From the Pulitzer Prize–winning author of The Dead Hand comes the riveting story of the CIA’s most valuable spy in the Soviet Union and an evocative portrait of the agency’s Moscow station, an outpost of daring espionage in the last years of the Cold War. While getting into his car on the evening of February 16, 1978, the chief of the CIA’s Moscow station was handed an envelope by an unknown Russian. Its contents stunned the Americans: details of top-secret Soviet research and development in military technology that was totally unknown to the United States. From 1979 to 1985, Adolf Tolkachev, an engineer at a military research center, cracked open the secret Soviet military research establishment, using his access to hand over tens of thousands of pages of material about the latest advances in aviation technology, alerting the Americans to possible developments years in the future. He was one of the most productive and valuable spies ever to work for the United States in the four decades of global confrontation with the Soviet Union. Drawing on previously secret documents obtained from the CIA, as well as interviews with participants, Hoffman reveals how the depredations of the Soviet state motivated one man to master the craft of spying against his own nation until he was betrayed to the KGB by a disgruntled former CIA trainee. No one has ever told this story before in such detail, and Hoffman’s deep knowledge of spycraft, the Cold War, and military technology makes him uniquely qualified to bring readers this real-life espionage thriller.

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    The Billion Dollar Spy

    11.9 hrs • 7/7/15 • Unabridged
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  3. 14.4 hrs • 9/30/2014 • Unabridged

    The raging question in the world today is, “who is the real Vladimir Putin and what are his intentions?” Karen Dawisha’s brilliant Putin’s Kleptocracy provides an answer, describing how Putin got to power, the cabal he brought with him, the billions they have looted, and his plan to restore the Greater Russia. Russian scholar Dawisha describes and exposes the origins of Putin’s kleptocratic regime. She presents extensive new evidence about the Putin circle’s use of public positions for personal gain even before Putin became president in 2000. She documents the establishment of Bank Rossiya, now sanctioned by the United States; the rise of the Ozero cooperative, founded by Putin and others who are now subject to visa bans and asset freezes; the links between Putin, Petromed, and “Putin’s Palace” near Sochi; and the role of security officials from Putin’s KGB days in Leningrad and Dresden, many of whom have maintained their contacts with Russian organized crime. Putin’s Kleptocracy is the result of years of research into the KGB and the various thriving Russian crime syndicates. Dawisha’s sources include Stasi archives, Russian insiders, investigative journalists in the United States, Britain, Germany, Finland, France, and Italy, and Western officials who served in Moscow. Russian journalists wrote part of this story when the Russian media was still free. “Many of them died for this story, and their work has largely been scrubbed from the Internet, and even from Russian libraries,” Dawisha says. “But some of that work remains.”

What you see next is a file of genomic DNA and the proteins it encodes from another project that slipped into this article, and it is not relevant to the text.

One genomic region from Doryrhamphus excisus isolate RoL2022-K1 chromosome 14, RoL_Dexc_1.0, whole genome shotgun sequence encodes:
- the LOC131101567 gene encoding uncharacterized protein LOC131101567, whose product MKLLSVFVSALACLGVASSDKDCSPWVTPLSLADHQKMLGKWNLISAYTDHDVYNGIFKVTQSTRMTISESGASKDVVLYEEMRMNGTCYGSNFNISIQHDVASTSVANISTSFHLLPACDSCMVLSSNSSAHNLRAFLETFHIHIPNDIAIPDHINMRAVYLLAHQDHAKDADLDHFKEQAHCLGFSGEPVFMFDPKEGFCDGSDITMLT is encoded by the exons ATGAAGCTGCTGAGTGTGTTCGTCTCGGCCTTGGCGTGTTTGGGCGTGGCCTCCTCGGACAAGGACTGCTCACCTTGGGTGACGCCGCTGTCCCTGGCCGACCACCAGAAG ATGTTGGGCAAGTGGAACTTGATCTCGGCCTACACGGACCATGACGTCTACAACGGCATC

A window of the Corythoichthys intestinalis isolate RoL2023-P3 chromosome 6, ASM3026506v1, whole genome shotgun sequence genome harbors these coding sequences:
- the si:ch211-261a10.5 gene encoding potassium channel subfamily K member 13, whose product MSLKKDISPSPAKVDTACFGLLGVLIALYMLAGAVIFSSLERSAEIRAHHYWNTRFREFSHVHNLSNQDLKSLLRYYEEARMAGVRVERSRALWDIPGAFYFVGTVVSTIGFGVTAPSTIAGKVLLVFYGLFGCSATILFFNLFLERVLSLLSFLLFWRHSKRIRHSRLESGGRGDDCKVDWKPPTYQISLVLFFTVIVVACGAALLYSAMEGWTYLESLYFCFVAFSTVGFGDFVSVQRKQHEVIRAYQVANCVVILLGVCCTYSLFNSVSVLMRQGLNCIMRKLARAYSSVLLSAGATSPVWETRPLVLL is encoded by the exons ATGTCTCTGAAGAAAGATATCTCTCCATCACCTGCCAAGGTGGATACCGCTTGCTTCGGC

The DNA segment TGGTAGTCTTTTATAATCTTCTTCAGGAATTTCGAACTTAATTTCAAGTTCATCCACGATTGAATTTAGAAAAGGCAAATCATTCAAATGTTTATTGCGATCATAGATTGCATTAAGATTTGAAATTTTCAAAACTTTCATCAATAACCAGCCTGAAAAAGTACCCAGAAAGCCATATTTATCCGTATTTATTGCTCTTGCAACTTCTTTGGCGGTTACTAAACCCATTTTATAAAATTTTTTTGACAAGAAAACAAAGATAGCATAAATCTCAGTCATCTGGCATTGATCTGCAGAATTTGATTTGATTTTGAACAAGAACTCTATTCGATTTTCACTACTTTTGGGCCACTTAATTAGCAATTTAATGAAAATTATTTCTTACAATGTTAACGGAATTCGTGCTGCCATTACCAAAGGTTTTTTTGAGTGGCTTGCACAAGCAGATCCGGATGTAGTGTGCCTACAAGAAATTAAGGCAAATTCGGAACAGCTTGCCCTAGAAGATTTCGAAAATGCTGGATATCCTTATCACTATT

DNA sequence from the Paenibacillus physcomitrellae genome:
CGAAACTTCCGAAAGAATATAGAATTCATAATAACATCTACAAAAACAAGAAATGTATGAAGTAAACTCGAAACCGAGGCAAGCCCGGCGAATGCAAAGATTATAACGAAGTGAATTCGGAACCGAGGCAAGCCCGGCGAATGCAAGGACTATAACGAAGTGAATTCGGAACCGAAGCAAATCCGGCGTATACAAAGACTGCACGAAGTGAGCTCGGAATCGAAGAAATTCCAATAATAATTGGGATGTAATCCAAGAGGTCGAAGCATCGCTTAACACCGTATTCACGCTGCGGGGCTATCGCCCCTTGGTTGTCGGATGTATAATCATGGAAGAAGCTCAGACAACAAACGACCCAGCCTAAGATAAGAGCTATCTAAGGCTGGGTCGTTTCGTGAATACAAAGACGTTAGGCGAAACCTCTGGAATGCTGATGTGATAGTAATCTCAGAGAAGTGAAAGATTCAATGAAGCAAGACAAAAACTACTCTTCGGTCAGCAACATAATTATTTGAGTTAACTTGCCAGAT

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    Putin’s Kleptocracy